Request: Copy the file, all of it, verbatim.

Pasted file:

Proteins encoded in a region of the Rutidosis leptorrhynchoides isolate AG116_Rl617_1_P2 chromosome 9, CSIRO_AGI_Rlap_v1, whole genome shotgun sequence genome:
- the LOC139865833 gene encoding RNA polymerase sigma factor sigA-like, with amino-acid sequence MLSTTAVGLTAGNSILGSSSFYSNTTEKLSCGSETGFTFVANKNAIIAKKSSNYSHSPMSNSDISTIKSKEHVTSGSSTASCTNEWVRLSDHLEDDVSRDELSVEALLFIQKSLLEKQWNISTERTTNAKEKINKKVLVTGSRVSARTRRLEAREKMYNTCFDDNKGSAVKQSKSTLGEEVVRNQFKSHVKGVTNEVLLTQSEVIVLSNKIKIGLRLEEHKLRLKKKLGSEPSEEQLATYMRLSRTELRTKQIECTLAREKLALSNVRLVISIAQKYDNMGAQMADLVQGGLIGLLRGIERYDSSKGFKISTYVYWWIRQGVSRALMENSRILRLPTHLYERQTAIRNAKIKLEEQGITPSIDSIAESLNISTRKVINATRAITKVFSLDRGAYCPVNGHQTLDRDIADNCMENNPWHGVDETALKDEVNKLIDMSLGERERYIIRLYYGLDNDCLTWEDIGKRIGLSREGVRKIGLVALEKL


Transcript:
Proteins encoded in a region of the Rutidosis leptorrhynchoides isolate AG116_Rl617_1_P2 chromosome 9, CSIRO_AGI_Rlap_v1, whole genome shotgun sequence genome:
- the LOC139865833 gene encoding RNA polymerase sigma factor sigA-like, with amino-acid sequence MLSTTAVGLTAGNSILGSSSFYSNTTEKLSCGSETGFTFVANKNAIIAKKSSNYSHSPMSNSDISTIKSKEHVTSGSSTASCTNEWVRLSDHLEDDVSRDELSVEALLFIQKSLLEKQWNISTERTTNAKEKINKKVLVTGSRVSARTRRLEAREKMYNTCFDDNKGSAVKQSKSTLGEEVVRNQFKSHVKGVTNEVLLTQSEVIVLSNKIKIGLRLEEHKLRLKKKLGSEPSEEQLATYMRLSRTELRTKQIECTLAREKLALSNVRLVISIAQKYDNMGAQMADLVQGGLIGLLRGIERYDSSKGFKISTYVYWWIRQGVSRALMENSRILRLPTHLYERQTAIRNAKIKLEEQGITPSIDSIAESLNISTRKVINATRAITKVFSLDRGAYCPVNGHQTLDRDIADNCMENNPWHGVDETALKDEVNKLIDMSLGERERYIIRLYYGLDNDCLTWEDIGKRIGLSREGVRKIGLVALEKL